Cars were a luxury in the early twentieth century. Their production was a slow and an expensive process. And this basically meant that the prices at which they were sold were also very high.
At the same time the car makers employed skilled craftsmen to produce cars. As Ryan Avent writes in The Wealth of Humans—Work and its Absence in the Twenty-First Century: “The automakers employed skilled craftsmen, who often had to shape these individual components to fit the peculiarities of the car’s handmade frame. In 1908 Ford Motor Company sold only about 10,000 vehicles. Most of its 450 employees at the time were highly skilled mechanics and craftsmen.”
This changed when Henry Ford came up with the assembly-line system of producing a car. This system was inspired from the meat processing industry in the United States. In this system, known as the ‘disassembly line’, the animal’s carcass hanging from a hook attached to a powered belt moved from one butchery station to another.
At each station, workers hacked off specific cuts of meat. As the animal moved through the disassembly line, its carcass grew smaller as the meat kept getting hacked from it. Ford thought that a system in reverse could be used to produce cars.
In Ford’s system, the chassis (i.e. the base frame) of the car was moved by power lines through various production stages. Various parts of the car kept moving towards the chassis at the same time. The workers were arranged at specific positions and they attached these parts on to the car. Hence, as the chassis moved through various stages of the production process, it became bigger and bigger.
In that sense, it was the opposite of the disassembly line and came to be referred as the assembly line. The assembly line was a major innovation and rapidly reduced the number of hours needed to produce a car from more than 400 working hours to less than 52 hours decades later.
At the same time, the cost of producing a car fell as well. This led to car prices falling and a boom in demand for cars. In the process, the production of cars went up as well. This led to an explosion in employment in car production even though the labour needed to produce each car had come down.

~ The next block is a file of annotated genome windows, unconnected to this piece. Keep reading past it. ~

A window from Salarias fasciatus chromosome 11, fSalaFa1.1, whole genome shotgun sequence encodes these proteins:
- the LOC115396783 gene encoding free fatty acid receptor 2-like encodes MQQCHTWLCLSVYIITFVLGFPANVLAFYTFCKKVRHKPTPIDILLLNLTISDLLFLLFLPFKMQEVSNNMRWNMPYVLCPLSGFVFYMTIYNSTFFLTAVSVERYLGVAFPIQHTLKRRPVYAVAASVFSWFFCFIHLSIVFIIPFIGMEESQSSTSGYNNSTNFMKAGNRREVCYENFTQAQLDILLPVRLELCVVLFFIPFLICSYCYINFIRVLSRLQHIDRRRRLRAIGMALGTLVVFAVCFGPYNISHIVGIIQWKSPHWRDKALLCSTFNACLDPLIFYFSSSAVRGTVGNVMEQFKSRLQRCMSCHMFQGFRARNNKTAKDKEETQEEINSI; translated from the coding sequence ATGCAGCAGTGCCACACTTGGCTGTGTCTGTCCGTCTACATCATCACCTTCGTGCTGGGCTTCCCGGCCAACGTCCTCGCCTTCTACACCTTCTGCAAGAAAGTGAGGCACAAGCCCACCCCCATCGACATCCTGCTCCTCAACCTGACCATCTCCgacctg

Also, the employees needed to produce cars on the assembly line did not need to be exceptionally skilled, as was the case earlier. As Avent writes: “The people working on the line were not especially skilled, for the most part. But Ford’s clever system meant that they were nonetheless fantastically productive.”
Cut to the 21st century. App based taxi services like Uber and Ola, are working around similar lines. Take the case of the traditional cab driver (or an auto-rickshaw driver in India). He was protected by laws and regulations. Most cities do not issue permits to drive a cab or an auto-rickshaw, on tap. Hence, there are a limited number of permits going around.
Also, more importantly, the drivers need to know their way around the city. If they don’t, they won’t be able to do their jobs. Uber and other app-based cabs have simply taken these things out of the equation.
As Avent writes: “Uber entered markets with a new business structure that took advantage of technology – smartphones equipped with GPS – that made the prior knowledge much less important… In doing so it allowed relatively unskilled drivers to enter the business in vast numbers.”
The point being that many more people could operate the smartphone than know the way around big cities like Mumbai, Bengaluru, New Delhi, New York or London, for that matter. Like in case of the assembly line, the cleverness of GPS technology, has essentially ensured that many more people can now become taxi drivers than was the case in the past. This has put the traditional taxi-drivers in trouble.
The question is how long will this last? As Avent writes: “New business models that open opportunities for unskilled workers by simplifying the tasks done in an industry arguably pave the way for the eventual automation of those tasks.”
The column originally appeared in the Bangalore Mirror on November 2, 2016.